With Dada Chen at NYAFF 2013

With Dada Chen at NYAFF 2013
With Dada Chen at NYAFF 2013

Wednesday, February 21, 2007

ACF 022: Michelle Yeoh in SUNSHINE

Michelle Yeoh (center) in "Sunshine"
from Fox Searchlight Pictures

Michelle Yeoh, one of the finest Asian actresses in the film business, will be starring in Sunshine, a sci-fi feature with a March 16, 2007 release date. Current predictions of global warning be damned, the film takes as its premise that the sun starts to die around the middle of the 21st Century. Seven years after an attempt to revive the sun fails, a second team is sent to try again. As Corazon, Michelle is one of the eight astronauts upon whom Earth's final hope for survival rests. The film is directed by Danny Boyle (28 Days Later, Trainspotting), so it's obviously in good hands in that regard.

Born in Malaysia in 1962, Michelle spoke English and Malay before Chinese. She trained as a ballet dancer in England, later won the Miss Malaysia beauty pageant, and began appearing in Hong Kong movies in the mid-'80's under the name Michelle Khan. In 1988 she married Dickson Poon, a wealthy executive at D&B films, and retired from acting. (Marrying a wealthy man and retiring at the height of one's career was common practice for Hong Kong actresses.) She returned to film-making after their divorce in 1992.

Never trained as a martial artist, she has used her experience as a dancer for fighting sequences, as Ziyi Zhang also would in subsequent years. Michelle does most of her own stunts and has been injured several times, once very seriously in a fall while preparing for a scene. See her more than hold her own with Jackie Chan in Police Story 3: Super Cop.

Also well worth watching is Wing Chun (1994); some of her moves are beyond incredible. For a triple treat of Asian ladies, see Heroic Trio and it's nominal "sequel" Executioners. Both of these fun films were made in 1993 and star Michelle, Maggie Cheung and the late Anita Mui. And of course, there's Crouching Tiger, Hidden Dragon, which is not only not to be missed but should be viewed periodically over time. In my opinion, it's right up there with The Seven Samurai as the greatest Asian film ever made.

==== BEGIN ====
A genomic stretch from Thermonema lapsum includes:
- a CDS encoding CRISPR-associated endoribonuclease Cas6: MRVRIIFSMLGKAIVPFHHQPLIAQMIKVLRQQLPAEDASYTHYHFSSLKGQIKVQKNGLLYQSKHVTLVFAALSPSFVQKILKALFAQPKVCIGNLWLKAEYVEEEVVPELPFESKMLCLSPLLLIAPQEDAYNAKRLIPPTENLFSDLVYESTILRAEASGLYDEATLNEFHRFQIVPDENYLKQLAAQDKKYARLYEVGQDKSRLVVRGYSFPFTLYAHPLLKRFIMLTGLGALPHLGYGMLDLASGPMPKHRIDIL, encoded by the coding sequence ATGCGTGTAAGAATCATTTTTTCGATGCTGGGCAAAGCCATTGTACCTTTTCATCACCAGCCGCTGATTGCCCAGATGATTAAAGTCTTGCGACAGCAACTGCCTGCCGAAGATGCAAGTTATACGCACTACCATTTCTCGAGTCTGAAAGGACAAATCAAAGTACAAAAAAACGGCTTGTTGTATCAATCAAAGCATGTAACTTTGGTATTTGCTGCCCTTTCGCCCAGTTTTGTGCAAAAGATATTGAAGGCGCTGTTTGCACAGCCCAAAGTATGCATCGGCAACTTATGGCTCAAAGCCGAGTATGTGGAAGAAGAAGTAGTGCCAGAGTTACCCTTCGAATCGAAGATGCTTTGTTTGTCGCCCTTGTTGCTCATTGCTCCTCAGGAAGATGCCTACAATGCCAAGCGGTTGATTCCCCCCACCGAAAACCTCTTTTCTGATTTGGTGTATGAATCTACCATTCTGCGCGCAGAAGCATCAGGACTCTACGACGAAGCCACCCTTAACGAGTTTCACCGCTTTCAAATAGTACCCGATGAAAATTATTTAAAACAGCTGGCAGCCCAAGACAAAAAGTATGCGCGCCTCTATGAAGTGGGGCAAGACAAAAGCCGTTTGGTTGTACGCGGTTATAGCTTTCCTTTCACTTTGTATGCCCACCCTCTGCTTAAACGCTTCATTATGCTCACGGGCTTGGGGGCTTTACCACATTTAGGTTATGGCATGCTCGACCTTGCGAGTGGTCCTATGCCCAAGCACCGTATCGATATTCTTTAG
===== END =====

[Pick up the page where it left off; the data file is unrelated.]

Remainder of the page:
Sunshine is only Michelle's second non-Asian film (since I consider Memoirs of a Geisha to be "Asian" in theme, even though it's spoken in English). Her first Western film was 1997's Tomorrow Never Dies. Now I've been a fan of the Bond films since Dr. No, and I think very highly of the four in which Pierce Brosnan starred. But let's be clear: it was so obvious in Tomorrow Never Dies that Michelle Yeoh could so kick his butt!

At this point in her career, it seems likely that Michelle will looking for more dramatic roles and phasing herself out of the hard core action/martial arts genres. Here's hoping that Sunshine will assist her in that transition and that it'll open doors to other non-Asian-themed films for her. At the same time, I hope we'll be blessed with at least a few more flicks of her layin' down some bad Asian whup-ass action!

Michelle Yeoh links:
- Internet Movie DataBase
- Wikipedia
- Yahoo Movies

Friday, February 09, 2007

ACF 021: Happy Birthday Ziyi Zhang

Ziyi Zhang in Wong Kar Wei's "2046"

This talented and extremely gorgeous Asian actress was born in Beijing, China on February 9, 1979, making her 28 years old today. A graduate of the Central Drama Academy, the top acting college in China, Ms Zhang had only one appearance on Chinese television in 1996 prior to her first film role in Zhang Yimou 's The Road Home [1999]. Billed at that time as Zhang Ziyi [the family name is Zhang, and she is not related to the director], she starrred as Zhao Di, a sweet peasant girl who falls in love with the young teacher who comes to her village. It's an incredible performance that fortunately is available on DVD.

Her next role, as Jen Yu in Ang Lee's Crouching Tiger, Hidden Dragon [2000], brought her vast attention in the United States and around the world. In this and other films, she called upon her dance training [she joined the Beijing Dance Academy when she was 11] to help her in martial arts scenes, since she had not previously trained in any martial art. She followed this up with an appearance in Rush Hour 2 in 2001. At that time she did not speak English, and Jackie Chan reportedly served as translator between director Brett Tatner and her. Rush Hour 2 brought her to the attention of an even wider spectrum of the U.S. film audience.